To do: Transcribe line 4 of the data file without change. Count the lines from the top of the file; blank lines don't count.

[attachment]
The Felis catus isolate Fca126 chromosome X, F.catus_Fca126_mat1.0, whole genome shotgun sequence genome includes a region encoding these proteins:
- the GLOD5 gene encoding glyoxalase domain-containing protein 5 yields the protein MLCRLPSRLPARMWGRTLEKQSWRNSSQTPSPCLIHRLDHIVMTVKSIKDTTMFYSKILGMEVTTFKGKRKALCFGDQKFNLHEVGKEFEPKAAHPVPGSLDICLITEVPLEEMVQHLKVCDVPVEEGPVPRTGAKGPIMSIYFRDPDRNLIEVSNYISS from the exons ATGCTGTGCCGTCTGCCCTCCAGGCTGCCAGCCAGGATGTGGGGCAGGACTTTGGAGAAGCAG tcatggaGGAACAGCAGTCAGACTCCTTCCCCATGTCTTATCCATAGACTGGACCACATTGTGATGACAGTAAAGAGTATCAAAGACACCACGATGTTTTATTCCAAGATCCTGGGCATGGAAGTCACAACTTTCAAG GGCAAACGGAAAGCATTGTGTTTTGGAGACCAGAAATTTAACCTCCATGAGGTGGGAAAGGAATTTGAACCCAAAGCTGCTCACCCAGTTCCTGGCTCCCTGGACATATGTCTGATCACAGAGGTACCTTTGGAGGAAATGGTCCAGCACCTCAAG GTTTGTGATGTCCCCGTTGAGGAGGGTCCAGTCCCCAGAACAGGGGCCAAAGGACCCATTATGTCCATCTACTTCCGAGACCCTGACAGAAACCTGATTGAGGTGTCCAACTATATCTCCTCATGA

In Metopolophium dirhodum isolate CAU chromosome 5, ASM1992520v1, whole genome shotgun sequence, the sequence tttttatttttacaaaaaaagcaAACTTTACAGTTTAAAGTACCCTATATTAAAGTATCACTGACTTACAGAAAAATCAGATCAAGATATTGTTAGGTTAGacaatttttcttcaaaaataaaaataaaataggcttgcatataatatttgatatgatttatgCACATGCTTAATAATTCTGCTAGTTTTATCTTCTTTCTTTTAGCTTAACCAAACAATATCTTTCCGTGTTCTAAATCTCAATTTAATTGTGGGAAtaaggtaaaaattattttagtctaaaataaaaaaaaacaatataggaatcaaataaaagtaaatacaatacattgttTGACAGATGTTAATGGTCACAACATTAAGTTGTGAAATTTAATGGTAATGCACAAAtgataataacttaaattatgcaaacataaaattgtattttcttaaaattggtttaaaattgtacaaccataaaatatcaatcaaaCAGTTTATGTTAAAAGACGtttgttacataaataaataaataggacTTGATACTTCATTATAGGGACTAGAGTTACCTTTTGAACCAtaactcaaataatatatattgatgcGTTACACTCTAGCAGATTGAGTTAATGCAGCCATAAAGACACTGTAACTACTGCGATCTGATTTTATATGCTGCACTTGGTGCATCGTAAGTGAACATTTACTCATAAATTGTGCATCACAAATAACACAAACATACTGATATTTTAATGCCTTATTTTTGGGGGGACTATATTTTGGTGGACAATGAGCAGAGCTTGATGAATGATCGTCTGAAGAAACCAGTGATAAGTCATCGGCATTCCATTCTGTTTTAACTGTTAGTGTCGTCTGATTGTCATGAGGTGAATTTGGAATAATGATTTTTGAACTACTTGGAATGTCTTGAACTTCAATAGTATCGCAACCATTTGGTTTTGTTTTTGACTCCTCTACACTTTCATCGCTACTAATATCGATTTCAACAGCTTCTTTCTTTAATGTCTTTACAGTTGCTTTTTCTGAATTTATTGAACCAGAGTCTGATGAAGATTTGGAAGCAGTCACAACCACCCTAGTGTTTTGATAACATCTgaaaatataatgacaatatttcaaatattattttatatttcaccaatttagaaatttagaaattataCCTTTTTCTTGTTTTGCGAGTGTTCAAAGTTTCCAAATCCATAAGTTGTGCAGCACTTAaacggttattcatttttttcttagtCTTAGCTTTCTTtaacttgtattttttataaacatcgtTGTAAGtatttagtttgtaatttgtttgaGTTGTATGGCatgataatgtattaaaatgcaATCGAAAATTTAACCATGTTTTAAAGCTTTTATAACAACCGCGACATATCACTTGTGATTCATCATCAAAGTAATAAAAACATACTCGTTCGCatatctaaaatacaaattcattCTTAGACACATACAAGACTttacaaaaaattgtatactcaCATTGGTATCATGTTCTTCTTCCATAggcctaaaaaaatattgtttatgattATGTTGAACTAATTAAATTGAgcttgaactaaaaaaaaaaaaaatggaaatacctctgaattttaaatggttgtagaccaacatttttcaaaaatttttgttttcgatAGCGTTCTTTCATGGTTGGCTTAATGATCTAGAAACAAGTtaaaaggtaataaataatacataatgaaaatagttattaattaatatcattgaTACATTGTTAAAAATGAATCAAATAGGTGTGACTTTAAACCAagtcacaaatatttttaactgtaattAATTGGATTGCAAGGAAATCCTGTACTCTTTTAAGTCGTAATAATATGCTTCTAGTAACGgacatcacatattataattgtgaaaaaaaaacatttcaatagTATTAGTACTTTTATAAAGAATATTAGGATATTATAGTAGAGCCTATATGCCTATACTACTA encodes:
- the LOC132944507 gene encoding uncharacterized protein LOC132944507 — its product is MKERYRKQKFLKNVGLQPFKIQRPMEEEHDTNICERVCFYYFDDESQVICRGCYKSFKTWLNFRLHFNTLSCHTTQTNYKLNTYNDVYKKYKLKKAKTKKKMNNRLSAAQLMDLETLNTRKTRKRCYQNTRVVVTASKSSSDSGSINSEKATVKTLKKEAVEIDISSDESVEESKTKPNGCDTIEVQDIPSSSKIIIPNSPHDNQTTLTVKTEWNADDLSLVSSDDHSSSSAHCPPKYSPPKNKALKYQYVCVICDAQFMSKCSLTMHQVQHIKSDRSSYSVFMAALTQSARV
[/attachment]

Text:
- the LOC132944507 gene encoding uncharacterized protein LOC132944507 — its product is MKERYRKQKFLKNVGLQPFKIQRPMEEEHDTNICERVCFYYFDDESQVICRGCYKSFKTWLNFRLHFNTLSCHTTQTNYKLNTYNDVYKKYKLKKAKTKKKMNNRLSAAQLMDLETLNTRKTRKRCYQNTRVVVTASKSSSDSGSINSEKATVKTLKKEAVEIDISSDESVEESKTKPNGCDTIEVQDIPSSSKIIIPNSPHDNQTTLTVKTEWNADDLSLVSSDDHSSSSAHCPPKYSPPKNKALKYQYVCVICDAQFMSKCSLTMHQVQHIKSDRSSYSVFMAALTQSARV